Pharmaceutical

Patients with Metal-on-Metal Hip Implants Much More Likely to Need Revision Surgery

5099992843 308cb49869 435x288 Patients with Metal on Metal Hip Implants Much More Likely to Need Revision SurgeryPatients that have received metal-on-metal hip implant devices are far more likely to need revision surgery, an article by verywell.com states.

Jonathan Cluett, MD, contributed his expertise in an article published by the website providing information to patients that have received metal-on-metal hip implants, and what they should do if they are experiencing problems.

Metal-on-Metal hip implant designs were recommended for patients with a more active lifestyle, based on claims the all-metal system was a better fit for their needs. But many of the implants were failing at an alarmingly high rate, whereas traditional models made of ceramics and polyethylene can last as long as 20 years or more. The failure of these metal hips has caused makers such as DePuy to face many lawsuits regarding the painful issues that patients are enduring.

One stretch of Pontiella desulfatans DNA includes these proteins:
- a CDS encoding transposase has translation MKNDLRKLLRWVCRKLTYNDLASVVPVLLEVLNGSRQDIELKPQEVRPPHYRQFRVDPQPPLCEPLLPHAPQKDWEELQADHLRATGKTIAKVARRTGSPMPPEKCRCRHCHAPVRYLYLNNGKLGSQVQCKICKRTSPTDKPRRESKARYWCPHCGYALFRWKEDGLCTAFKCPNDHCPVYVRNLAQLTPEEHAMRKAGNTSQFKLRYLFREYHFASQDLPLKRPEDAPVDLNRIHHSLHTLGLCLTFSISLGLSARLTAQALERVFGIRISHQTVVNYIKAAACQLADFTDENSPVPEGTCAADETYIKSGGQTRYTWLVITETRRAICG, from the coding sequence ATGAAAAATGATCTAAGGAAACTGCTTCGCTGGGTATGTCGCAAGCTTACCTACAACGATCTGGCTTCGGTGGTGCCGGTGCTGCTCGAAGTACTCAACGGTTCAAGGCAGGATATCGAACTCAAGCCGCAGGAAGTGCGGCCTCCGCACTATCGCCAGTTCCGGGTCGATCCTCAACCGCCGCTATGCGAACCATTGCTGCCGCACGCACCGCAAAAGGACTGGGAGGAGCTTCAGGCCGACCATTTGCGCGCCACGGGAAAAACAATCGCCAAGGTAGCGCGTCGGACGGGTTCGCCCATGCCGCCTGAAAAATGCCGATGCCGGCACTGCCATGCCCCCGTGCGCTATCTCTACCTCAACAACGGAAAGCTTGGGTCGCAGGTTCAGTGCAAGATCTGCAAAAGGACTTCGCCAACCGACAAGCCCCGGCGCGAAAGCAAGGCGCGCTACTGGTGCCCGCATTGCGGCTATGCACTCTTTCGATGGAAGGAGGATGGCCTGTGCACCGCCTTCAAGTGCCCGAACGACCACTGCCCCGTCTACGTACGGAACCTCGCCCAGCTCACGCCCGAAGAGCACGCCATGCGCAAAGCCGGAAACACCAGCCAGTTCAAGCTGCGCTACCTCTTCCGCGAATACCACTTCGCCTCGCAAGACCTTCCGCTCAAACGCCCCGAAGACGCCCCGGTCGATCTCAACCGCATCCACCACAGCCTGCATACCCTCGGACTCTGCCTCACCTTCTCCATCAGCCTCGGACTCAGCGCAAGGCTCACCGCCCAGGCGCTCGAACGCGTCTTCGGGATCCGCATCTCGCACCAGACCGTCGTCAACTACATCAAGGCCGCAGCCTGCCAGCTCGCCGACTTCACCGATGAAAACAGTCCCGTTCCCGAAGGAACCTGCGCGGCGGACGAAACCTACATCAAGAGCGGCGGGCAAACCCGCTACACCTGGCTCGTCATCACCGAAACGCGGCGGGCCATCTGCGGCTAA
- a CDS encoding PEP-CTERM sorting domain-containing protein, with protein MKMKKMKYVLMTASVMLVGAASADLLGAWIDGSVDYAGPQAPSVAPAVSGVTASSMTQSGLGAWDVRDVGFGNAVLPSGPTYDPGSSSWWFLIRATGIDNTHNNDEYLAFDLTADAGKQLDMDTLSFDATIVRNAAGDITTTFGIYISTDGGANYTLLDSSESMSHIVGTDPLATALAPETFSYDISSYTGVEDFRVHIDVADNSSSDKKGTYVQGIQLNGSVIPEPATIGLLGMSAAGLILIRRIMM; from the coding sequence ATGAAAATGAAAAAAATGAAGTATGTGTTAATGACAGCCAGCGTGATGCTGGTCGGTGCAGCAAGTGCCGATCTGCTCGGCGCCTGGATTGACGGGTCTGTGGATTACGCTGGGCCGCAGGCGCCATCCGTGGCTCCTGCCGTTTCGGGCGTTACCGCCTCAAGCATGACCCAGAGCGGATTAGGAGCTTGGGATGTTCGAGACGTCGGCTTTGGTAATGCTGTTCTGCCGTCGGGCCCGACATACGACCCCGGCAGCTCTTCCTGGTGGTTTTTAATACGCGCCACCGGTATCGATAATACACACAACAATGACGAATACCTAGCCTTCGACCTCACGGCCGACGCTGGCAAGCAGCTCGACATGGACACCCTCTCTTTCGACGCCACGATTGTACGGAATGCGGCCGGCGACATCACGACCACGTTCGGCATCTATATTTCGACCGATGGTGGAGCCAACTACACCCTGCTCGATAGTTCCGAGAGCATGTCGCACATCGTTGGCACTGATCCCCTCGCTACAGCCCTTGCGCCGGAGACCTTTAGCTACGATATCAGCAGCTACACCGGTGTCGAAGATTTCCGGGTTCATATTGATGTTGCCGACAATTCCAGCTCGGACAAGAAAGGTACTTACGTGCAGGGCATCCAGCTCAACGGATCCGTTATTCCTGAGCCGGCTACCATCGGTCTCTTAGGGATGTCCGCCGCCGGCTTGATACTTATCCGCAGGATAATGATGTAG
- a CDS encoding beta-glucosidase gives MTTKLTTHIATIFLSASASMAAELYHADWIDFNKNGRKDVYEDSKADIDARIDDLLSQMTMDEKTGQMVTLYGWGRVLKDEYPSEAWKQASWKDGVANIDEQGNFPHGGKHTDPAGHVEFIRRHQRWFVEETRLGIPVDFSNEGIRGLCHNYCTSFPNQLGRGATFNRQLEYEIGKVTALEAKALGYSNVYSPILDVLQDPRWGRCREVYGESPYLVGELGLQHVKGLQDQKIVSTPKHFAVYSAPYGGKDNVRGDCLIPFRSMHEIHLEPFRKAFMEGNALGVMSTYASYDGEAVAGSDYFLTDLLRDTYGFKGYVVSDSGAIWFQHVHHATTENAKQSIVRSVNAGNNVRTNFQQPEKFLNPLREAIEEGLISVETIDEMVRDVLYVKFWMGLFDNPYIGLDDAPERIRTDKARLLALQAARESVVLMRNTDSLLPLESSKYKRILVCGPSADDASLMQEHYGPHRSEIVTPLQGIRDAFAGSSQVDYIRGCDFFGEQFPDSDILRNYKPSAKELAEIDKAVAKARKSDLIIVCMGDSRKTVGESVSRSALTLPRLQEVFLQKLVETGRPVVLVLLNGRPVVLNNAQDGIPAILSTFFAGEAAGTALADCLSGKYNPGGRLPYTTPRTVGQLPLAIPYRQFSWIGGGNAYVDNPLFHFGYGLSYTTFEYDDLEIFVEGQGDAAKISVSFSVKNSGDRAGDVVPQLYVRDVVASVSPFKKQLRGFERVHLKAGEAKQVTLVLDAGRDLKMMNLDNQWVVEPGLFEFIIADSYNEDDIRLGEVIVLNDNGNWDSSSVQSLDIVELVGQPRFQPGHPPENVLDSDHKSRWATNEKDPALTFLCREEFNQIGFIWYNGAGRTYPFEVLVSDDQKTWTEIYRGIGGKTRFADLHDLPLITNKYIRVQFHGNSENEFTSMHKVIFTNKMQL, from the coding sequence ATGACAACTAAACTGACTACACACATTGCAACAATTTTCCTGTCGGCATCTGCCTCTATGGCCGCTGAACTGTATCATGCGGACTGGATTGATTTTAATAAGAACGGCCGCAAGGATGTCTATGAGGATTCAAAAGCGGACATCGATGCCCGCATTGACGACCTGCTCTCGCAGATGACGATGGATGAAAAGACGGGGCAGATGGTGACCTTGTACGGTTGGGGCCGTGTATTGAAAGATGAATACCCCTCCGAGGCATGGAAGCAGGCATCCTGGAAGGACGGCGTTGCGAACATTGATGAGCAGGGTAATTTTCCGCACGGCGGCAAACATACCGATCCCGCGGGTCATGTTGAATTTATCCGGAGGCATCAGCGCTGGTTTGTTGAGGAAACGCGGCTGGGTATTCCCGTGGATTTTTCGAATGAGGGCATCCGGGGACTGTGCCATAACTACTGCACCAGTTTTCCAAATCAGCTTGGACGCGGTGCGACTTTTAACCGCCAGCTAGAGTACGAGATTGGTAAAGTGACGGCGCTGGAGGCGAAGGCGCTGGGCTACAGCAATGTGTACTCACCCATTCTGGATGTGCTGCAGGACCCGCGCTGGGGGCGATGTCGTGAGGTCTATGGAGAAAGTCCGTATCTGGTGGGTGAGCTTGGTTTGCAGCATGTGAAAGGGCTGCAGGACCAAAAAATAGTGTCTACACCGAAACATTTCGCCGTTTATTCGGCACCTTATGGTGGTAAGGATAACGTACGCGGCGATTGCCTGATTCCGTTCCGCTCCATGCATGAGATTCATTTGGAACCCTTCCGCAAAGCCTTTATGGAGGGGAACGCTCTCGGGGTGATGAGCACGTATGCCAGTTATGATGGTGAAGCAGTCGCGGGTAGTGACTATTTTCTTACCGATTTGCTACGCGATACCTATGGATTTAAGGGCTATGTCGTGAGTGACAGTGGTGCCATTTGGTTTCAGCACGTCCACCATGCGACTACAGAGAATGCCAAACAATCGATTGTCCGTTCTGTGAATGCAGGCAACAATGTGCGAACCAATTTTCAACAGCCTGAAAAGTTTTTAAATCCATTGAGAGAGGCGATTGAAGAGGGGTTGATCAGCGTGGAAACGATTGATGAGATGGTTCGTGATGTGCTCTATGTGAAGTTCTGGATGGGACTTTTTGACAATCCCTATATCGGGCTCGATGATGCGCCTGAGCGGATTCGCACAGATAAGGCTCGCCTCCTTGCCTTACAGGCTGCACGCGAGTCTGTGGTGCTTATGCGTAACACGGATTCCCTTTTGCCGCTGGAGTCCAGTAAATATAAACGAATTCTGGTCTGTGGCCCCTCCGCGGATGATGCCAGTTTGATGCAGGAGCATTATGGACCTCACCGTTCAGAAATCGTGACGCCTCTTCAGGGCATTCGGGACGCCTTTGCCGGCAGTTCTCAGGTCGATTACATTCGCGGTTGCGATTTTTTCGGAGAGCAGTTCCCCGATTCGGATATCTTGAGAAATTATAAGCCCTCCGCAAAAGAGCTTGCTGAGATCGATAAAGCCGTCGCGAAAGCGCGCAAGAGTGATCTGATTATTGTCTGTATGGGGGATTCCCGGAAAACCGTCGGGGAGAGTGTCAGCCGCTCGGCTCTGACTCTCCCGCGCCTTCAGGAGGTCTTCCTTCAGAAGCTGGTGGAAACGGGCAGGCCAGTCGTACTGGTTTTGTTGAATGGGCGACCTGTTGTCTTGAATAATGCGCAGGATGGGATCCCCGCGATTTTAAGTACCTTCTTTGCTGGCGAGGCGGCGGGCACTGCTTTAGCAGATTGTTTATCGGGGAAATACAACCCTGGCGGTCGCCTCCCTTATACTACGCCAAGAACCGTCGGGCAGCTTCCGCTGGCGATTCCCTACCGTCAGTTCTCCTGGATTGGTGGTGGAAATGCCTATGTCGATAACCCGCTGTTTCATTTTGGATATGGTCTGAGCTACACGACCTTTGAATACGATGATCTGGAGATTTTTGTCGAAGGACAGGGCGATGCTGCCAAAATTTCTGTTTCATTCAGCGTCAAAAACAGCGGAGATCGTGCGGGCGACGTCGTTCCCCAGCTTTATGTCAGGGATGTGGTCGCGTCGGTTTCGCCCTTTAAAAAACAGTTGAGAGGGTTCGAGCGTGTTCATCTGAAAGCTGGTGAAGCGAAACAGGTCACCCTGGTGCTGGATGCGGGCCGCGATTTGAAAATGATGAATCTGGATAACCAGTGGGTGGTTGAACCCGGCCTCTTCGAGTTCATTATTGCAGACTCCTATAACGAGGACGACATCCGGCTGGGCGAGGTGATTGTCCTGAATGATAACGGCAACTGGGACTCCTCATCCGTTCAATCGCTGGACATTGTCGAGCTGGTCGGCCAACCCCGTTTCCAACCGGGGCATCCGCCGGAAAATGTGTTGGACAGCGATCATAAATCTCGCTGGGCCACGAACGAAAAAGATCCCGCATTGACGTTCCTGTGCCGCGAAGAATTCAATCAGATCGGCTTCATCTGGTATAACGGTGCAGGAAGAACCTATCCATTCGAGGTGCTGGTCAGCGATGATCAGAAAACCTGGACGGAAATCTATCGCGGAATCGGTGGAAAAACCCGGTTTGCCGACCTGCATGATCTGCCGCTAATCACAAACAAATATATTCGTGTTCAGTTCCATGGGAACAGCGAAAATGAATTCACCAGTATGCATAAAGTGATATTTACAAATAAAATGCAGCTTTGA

Reports indicate metal-on-metal designs are failing in as little as five years, and many patients are experiencing adverse affects such as loosening, which is an especially dangerous issue for this design. As the parts of the device rub together during normal activities such as walking or running, the metal parts grind together, which may result in metal debris shedding into the body. According to Dr. Cluett, the body reacts to this microscopic debris with an immune response. This can lead to soft-tissue damage, as well as bone damage around the hip joint.

Dr. Cluett also states that “Patients with these metal-on-metal implants have also been found to have high levels of metal ions in their blood stream.” This release of metal can cause a type of blood poisoning called metallosis.

Dr. Cluett urges any patient that has received a metal-on-metal hip implant to please see their doctor regularly for evaluations and possibly regular surveillance tests because of these dangerous concerns.

Source: VeryWell.com